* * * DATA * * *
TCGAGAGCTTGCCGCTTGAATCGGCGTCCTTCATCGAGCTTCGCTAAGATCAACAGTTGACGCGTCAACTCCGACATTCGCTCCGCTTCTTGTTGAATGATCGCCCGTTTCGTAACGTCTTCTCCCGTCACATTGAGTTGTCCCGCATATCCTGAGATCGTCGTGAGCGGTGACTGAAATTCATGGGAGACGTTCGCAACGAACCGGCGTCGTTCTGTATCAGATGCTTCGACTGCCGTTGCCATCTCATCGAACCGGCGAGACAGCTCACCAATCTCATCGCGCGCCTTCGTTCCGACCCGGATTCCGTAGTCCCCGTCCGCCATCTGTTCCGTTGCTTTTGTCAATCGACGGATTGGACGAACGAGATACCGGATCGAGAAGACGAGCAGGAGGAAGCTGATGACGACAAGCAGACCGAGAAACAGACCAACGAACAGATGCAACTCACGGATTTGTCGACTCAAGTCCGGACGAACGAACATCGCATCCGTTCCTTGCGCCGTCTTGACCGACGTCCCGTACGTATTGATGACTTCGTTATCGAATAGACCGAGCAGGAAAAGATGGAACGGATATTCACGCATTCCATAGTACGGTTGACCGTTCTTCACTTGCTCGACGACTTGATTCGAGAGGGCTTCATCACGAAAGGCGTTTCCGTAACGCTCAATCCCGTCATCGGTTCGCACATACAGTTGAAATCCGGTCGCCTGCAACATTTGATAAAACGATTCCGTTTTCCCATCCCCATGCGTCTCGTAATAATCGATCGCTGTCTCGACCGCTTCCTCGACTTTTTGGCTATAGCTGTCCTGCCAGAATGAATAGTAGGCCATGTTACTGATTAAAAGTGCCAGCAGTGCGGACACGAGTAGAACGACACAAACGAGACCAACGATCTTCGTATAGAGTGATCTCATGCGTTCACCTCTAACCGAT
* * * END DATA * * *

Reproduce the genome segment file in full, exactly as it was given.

TCGAGAGCTTGCCGCTTGAATCGGCGTCCTTCATCGAGCTTCGCTAAGATCAACAGTTGACGCGTCAACTCCGACATTCGCTCCGCTTCTTGTTGAATGATCGCCCGTTTCGTAACGTCTTCTCCCGTCACATTGAGTTGTCCCGCATATCCTGAGATCGTCGTGAGCGGTGACTGAAATTCATGGGAGACGTTCGCAACGAACCGGCGTCGTTCTGTATCAGATGCTTCGACTGCCGTTGCCATCTCATCGAACCGGCGAGACAGCTCACCAATCTCATCGCGCGCCTTCGTTCCGACCCGGATTCCGTAGTCCCCGTCCGCCATCTGTTCCGTTGCTTTTGTCAATCGACGGATTGGACGAACGAGATACCGGATCGAGAAGACGAGCAGGAGGAAGCTGATGACGACAAGCAGACCGAGAAACAGACCAACGAACAGATGCAACTCACGGATTTGTCGACTCAAGTCCGGACGAACGAACATCGCATCCGTTCCTTGCGCCGTCTTGACCGACGTCCCGTACGTATTGATGACTTCGTTATCGAATAGACCGAGCAGGAAAAGATGGAACGGATATTCACGCATTCCATAGTACGGTTGACCGTTCTTCACTTGCTCGACGACTTGATTCGAGAGGGCTTCATCACGAAAGGCGTTTCCGTAACGCTCAATCCCGTCATCGGTTCGCACATACAGTTGAAATCCGGTCGCCTGCAACATTTGATAAAACGATTCCGTTTTCCCATCCCCATGCGTCTCGTAATAATCGATCGCTGTCTCGACCGCTTCCTCGACTTTTTGGCTATAGCTGTCCTGCCAGAATGAATAGTAGGCCATGTTACTGATTAAAAGTGCCAGCAGTGCGGACACGAGTAGAACGACACAAACGAGACCAACGATCTTCGTATAGAGTGATCTCATGCGTTCACCTCTAACCGAT